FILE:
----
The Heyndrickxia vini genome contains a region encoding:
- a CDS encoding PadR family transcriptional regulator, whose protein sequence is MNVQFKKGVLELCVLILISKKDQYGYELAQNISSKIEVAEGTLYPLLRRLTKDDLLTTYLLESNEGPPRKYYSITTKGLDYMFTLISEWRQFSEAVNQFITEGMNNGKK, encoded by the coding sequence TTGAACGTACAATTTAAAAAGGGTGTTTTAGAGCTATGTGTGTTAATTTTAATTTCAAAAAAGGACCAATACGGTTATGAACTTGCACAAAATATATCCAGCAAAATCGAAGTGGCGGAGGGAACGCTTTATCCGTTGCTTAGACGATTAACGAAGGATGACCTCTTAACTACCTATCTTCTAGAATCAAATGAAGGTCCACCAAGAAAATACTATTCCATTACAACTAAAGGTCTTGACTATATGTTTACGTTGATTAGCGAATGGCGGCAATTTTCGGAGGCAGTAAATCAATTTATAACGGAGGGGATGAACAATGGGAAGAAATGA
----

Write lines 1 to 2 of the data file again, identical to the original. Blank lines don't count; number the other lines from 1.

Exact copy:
The Heyndrickxia vini genome contains a region encoding:
- a CDS encoding PadR family transcriptional regulator, whose protein sequence is MNVQFKKGVLELCVLILISKKDQYGYELAQNISSKIEVAEGTLYPLLRRLTKDDLLTTYLLESNEGPPRKYYSITTKGLDYMFTLISEWRQFSEAVNQFITEGMNNGKK, encoded by the coding sequence TTGAACGTACAATTTAAAAAGGGTGTTTTAGAGCTATGTGTGTTAATTTTAATTTCAAAAAAGGACCAATACGGTTATGAACTTGCACAAAATATATCCAGCAAAATCGAAGTGGCGGAGGGAACGCTTTATCCGTTGCTTAGACGATTAACGAAGGATGACCTCTTAACTACCTATCTTCTAGAATCAAATGAAGGTCCACCAAGAAAATACTATTCCATTACAACTAAAGGTCTTGACTATATGTTTACGTTGATTAGCGAATGGCGGCAATTTTCGGAGGCAGTAAATCAATTTATAACGGAGGGGATGAACAATGGGAAGAAATGA